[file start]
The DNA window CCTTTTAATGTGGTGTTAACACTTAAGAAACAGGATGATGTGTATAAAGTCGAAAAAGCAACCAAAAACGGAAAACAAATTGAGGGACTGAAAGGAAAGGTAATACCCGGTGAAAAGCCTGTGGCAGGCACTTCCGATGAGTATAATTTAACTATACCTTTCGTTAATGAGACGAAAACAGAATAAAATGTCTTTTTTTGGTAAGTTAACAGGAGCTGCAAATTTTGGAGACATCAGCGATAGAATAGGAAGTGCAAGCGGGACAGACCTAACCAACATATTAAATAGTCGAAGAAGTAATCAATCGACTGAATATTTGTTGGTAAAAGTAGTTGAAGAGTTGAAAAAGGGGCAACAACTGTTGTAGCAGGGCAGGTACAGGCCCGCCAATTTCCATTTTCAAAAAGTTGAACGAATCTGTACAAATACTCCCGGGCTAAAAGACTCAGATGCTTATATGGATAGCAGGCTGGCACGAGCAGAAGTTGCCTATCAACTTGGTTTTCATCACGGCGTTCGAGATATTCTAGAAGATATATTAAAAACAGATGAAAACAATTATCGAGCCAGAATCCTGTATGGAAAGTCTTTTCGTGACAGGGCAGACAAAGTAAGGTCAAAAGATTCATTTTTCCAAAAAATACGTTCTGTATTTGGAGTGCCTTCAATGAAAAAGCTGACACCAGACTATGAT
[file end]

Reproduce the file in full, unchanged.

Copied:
The DNA window CCTTTTAATGTGGTGTTAACACTTAAGAAACAGGATGATGTGTATAAAGTCGAAAAAGCAACCAAAAACGGAAAACAAATTGAGGGACTGAAAGGAAAGGTAATACCCGGTGAAAAGCCTGTGGCAGGCACTTCCGATGAGTATAATTTAACTATACCTTTCGTTAATGAGACGAAAACAGAATAAAATGTCTTTTTTTGGTAAGTTAACAGGAGCTGCAAATTTTGGAGACATCAGCGATAGAATAGGAAGTGCAAGCGGGACAGACCTAACCAACATATTAAATAGTCGAAGAAGTAATCAATCGACTGAATATTTGTTGGTAAAAGTAGTTGAAGAGTTGAAAAAGGGGCAACAACTGTTGTAGCAGGGCAGGTACAGGCCCGCCAATTTCCATTTTCAAAAAGTTGAACGAATCTGTACAAATACTCCCGGGCTAAAAGACTCAGATGCTTATATGGATAGCAGGCTGGCACGAGCAGAAGTTGCCTATCAACTTGGTTTTCATCACGGCGTTCGAGATATTCTAGAAGATATATTAAAAACAGATGAAAACAATTATCGAGCCAGAATCCTGTATGGAAAGTCTTTTCGTGACAGGGCAGACAAAGTAAGGTCAAAAGATTCATTTTTCCAAAAAATACGTTCTGTATTTGGAGTGCCTTCAATGAAAAAGCTGACACCAGACTATGAT